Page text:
What I'm reading: Risk No Secrets, by Cindy Gerard
A quick recap: Sexual Tension is about the magic between two characters. It's layered. You have to consider awareness, language, and the ability to get into the characters' heads. Yesterday, I covered her discussion of awareness.
Today, we'll start with language, both in dialogue and narrative. If you're going to be writing sexual tension and sex scenes at an intense, realistic level, Linda Howard suggests that you get comfortable with the language, especially words that describe bodies. Use words when they're appropriate to the characters and situation. Judicious use of shocking language makes a point. Used too often, they lose their power.
Howard told us that in order to get used to writing words that she wasn't comfortable with, she sat at her computer and filled the screen with F-bombs. She got used to seeing the words, and her fingers got used to typing them.
But she warned about being tasteless—unless it's called for. She suggests that you hand over the role of tastelessness to a male character—or if it's a female, it should be a villain. Although this might not be 100% "real life", she reminded us that it's our job to connect with the reader.
She went on to point out that lovemaking isn't flowery, and trying to write it that way isn't realistic. She doesn't approve of "prettying things up," and she'd rather writers let men be men, especially if you're writing an intense sex scene. Below are examples of "prettying" that have no place, according to Howard, in a realistic sex scene. Can you identify the body parts?
Weapon molded from marble.
Tiny budding crowns
Immense slab of muscle
It woke and stretched like a giant beast
The nectar of her honey-drenched mouth
A felled tree lying in a thick forest of black fur
Her sugared walls
Smooth, marble-headed lance.
When writing dialogue, keep in mind that communication levels drop during sex. Having your male character speaking, much less speaking in complete sentences, is unrealistic. Avoid waxing poetic during love scenes. Howard suggested trying to be realistic without being crude. She prefers stronger, shorter words, which will heighten the shock factor. "Suck" is more powerful than "suckle."
The more heated the encounter, the more blunt the languages. Tailor your word choices to the scenes. And remember, male language is not the same as female language.
Howard spent some time talking about writing details, especially in single title romantic suspense. Given she was speaking to an audience (with one exception) of women, she pointed out that this was one place where men are really different from women. Women write detail in sex scenes, while men write detail in action scenes. And, since we were an audience of women, she told us we had to work especially hard when writing action scenes from a male character's POV.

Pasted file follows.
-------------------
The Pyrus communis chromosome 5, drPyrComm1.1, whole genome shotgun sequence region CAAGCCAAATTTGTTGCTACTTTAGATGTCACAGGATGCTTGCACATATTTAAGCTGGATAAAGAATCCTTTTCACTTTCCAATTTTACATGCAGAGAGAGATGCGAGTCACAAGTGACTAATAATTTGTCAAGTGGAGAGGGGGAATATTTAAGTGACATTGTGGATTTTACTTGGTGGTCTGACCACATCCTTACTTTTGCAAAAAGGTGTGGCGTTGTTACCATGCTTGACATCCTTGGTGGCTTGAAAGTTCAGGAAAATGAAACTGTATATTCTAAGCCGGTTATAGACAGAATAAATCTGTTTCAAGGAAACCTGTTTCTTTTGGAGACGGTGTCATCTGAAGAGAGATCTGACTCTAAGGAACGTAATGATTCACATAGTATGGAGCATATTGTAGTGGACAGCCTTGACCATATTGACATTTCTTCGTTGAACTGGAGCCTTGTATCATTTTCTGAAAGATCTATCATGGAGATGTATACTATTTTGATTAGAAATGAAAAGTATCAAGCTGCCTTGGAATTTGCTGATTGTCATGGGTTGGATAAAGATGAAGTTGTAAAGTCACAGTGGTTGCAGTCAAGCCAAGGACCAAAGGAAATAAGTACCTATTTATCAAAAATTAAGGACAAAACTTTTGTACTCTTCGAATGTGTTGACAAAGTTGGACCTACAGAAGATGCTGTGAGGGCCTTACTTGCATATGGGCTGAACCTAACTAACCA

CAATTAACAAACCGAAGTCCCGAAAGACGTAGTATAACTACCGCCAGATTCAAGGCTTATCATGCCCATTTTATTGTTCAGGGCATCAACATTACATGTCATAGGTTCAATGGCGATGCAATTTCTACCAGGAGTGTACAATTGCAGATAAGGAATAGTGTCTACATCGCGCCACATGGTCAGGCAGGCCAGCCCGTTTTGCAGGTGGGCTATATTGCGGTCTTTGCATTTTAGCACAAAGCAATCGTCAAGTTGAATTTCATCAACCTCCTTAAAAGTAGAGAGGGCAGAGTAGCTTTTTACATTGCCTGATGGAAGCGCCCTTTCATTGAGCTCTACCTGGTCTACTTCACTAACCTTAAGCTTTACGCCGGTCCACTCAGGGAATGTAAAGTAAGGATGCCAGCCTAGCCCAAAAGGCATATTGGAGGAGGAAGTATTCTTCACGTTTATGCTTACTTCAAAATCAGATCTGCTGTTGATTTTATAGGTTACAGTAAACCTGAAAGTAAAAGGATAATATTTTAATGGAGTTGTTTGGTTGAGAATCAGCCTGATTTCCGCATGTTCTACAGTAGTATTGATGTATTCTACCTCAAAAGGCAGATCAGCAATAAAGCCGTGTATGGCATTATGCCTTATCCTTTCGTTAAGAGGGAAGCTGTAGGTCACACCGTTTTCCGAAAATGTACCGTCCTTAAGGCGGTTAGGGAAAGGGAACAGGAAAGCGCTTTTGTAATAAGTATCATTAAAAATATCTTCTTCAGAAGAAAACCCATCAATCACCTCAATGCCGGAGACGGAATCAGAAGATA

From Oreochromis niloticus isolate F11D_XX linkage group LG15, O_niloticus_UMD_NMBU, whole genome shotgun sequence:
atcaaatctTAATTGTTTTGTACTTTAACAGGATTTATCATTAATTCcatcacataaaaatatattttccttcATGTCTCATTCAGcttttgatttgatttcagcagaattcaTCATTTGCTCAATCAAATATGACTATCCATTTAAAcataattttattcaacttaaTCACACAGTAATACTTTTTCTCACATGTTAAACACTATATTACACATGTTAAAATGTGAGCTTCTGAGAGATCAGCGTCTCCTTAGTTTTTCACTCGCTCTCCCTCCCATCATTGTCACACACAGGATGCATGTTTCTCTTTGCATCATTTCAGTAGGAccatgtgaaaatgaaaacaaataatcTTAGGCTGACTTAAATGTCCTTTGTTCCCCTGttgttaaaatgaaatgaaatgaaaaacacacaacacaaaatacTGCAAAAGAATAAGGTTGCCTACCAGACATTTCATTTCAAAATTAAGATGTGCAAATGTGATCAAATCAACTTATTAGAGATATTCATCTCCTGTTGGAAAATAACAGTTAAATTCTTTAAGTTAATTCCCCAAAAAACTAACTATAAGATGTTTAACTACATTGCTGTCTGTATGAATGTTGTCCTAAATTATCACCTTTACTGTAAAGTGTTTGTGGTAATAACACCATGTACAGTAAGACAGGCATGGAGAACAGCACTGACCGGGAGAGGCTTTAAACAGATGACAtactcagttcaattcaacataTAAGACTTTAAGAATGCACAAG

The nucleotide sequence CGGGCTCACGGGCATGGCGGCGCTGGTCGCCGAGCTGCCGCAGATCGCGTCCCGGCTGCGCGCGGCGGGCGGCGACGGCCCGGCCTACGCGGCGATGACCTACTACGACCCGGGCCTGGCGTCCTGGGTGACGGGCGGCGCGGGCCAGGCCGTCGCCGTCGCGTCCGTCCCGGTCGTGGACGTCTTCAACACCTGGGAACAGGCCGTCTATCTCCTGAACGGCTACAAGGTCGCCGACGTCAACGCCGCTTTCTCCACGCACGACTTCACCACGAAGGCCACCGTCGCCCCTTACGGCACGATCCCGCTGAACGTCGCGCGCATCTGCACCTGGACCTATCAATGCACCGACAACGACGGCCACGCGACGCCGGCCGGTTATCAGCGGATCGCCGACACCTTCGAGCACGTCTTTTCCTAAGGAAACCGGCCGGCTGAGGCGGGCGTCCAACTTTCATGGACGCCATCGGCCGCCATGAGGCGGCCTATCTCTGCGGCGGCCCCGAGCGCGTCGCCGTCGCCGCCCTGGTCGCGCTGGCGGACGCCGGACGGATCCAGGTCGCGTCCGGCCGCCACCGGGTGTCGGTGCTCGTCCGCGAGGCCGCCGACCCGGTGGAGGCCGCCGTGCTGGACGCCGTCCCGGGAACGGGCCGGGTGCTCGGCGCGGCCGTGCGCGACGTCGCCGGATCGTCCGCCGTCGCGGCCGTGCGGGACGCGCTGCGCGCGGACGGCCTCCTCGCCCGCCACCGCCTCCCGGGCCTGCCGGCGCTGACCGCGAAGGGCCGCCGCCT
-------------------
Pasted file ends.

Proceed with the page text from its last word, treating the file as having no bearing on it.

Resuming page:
She said that writing details in scenes of violence takes guts, but that we should suck it up, describing things that make us uncomfortable. And she urged us to remember the emotional detail as well as the physical. Violence, danger and sex have an emotional price, and that needs to come across on the page.
She used Barry Eisler and Vince Flynn as examples of suspense authors who write extremely detailed action scenes. Their fight scenes show every detail. She went on to say that Vince Flynn once said he wished he could write love scenes as easily as Linda Howard.
But, she said, if she had to write an action scene, this would be her first draft: . "He was shot. It hurt. He shot back. The other guy died." (From that example, I'll let my readers extrapolate how a man might write a sex scene—and I've read all too many of them!)
So, while she (and most women) struggle to write an action/fight/violent scene accurately from a male character's head, men must dig deeper to write love scenes
Some observations: Men tend to focus on one thing at a time. She compared them to a rifle: one shot, one direction. Women tend to be more like shotguns, with shells scattering their contents in a wide array. Men are less likely to get sidetracked.
She closed with the point that there is one underlying quality we must understand, and that is how much men love women. One member of the audience mentioned that her son had just joined the military, and when he called, she asked him what it was like. He said that one of the things he missed most (aside from the obvious home-cooking) was the smell of women. Although there were women soldiers, he said, everyone smells the same in camp—everyone uses the same soap, the same deodorant, shampoo, etc.
Howard mentioned a friend of hers whose wife had passed away. He said he missed waking up in the morning, holding her in his arms, smelling her scent and falling back to sleep. I know that if I leave the bed before my husband gets up, I will almost always find him on my side of the bed shortly thereafter. Whether he's aware of it or not, odds are, it's the familiar scent that draws him over.
And, in closing, to reiterate the power of the sex drive, Howard, who has been married to her husband for 36 years, said that once they were in the middle of an intense argument. When it appeared that there was no way for her to win, she said, "You may be right, but I'm the guardian of the gate to paradise." He stopped.
I hope you've enjoyed these workshop recaps. I encourage you to share them--that's why I post them. Tomorrow is Friday, and I'll take you on a walk through the petrified forest.